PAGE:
Government overturns Australia Day work ban for public service

Federal public servants will be allowed to take another day off instead of Australia Day after the Albanese government overturned a ban put in place by the previous Coalition government, as the national conversation over the appropriateness of celebrating on January 26 gains momentum.

Katy Gallagher, the minister overseeing the public service, said the government had lifted the prohibition on substituting the public holiday, put in place under former prime minister Scott Morrison shortly before last year’s federal election, meaning “existing arrangements” for the workforce would continue.

Katy Gallagher, the minister responsible for the Commonwealth public service, has overturned a ban on people working Australia Day.Credit:Alex Ellinghausen

Gallagher told ABC radio the Coalition’s policy “was a directive about future EBAs [enterprise bargaining agreements], about particular days, without consultation with anybody, including the union”.

“Part of our election policy was to allow or to return to genuine bargaining in the [Australian Public Service] … and this is in line with that policy,” she said on Wednesday morning.

Gallagher said there was no practical change for public servants ahead of January 26 this year, given the Coalition ban took place after that date in 2022. The condition doesn’t only relate to Australia Day, but other public holidays as well.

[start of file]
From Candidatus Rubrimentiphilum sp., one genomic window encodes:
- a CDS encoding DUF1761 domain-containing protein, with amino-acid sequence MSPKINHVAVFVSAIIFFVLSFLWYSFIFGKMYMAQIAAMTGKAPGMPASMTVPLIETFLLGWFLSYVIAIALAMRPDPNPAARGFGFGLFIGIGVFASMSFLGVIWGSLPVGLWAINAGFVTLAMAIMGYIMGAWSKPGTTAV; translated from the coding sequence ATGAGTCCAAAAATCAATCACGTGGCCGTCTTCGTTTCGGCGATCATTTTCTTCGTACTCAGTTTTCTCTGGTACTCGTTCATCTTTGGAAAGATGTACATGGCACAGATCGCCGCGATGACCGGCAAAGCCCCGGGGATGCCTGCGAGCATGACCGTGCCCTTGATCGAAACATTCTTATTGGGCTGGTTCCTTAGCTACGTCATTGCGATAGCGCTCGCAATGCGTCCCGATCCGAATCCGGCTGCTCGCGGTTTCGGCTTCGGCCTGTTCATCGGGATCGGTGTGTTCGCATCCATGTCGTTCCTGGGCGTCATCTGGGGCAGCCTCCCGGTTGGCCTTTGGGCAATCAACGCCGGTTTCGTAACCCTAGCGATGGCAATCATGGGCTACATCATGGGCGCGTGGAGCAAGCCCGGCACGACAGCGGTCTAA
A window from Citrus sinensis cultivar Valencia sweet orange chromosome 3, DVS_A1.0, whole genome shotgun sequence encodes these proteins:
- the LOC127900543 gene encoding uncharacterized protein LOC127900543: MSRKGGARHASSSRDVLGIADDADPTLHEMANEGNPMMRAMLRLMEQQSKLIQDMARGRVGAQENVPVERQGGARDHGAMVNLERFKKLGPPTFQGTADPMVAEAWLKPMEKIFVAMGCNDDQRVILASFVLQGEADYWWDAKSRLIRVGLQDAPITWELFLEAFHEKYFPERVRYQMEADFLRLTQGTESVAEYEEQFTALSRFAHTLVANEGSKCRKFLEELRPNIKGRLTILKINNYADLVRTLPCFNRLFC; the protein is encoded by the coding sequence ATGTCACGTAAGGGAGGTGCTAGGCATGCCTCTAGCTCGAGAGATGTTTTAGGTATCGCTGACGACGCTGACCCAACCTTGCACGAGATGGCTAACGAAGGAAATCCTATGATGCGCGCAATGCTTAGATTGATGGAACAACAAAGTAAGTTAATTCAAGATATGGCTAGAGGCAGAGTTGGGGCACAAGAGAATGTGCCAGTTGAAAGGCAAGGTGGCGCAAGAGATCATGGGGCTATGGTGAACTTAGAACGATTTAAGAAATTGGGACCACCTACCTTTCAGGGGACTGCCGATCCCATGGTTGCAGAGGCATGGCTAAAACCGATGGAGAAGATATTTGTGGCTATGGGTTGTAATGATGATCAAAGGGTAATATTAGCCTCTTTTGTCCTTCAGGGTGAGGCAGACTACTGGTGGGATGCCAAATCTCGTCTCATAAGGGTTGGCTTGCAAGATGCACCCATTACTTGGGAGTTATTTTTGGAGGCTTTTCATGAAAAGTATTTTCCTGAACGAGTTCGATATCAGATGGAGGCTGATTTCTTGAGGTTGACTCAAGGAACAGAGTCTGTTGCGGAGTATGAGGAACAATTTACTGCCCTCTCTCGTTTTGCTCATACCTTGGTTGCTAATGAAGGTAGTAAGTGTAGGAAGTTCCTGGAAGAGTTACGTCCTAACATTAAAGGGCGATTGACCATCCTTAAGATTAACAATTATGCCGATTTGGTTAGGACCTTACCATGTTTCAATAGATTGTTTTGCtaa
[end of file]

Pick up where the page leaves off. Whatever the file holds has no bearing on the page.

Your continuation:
“Going forward, if they were to bargain that they don’t want those days, or they don’t want to substitute for public holidays as part of their EBA, then that’s a matter for them and their department,” she said.

Gallagher said there was growing awareness of how Australia Day celebrations affected Indigenous Australians, and people within the community “have different views about it, and what it means to them”.

“And, you know, part of what we are trying to do with our campaign around the Voice is bring the country together in a genuine attempt to address some of the pain that comes from the history of this country,” she said, but added that was a “separate issue”.

Corporate employers are increasingly giving their staff the choice to work on January 26 and take the day off at another time.

A Telstra spokesperson said its employees were given that choice after it was written into their enterprise agreement last year, while entertainment company Paramount, which owns the Ten network, is also giving its employees the choice.

“Paramount appreciates this is a personal choice, so whether employees choose to work on 26 January or take the public holiday, different perspectives and viewpoints will be respected and supported,” a spokesman for Paramount said.

“Paramount acknowledges this is an important conversation for all Australians and recognise many other organisations are offering employees similar choice and flexibility.”

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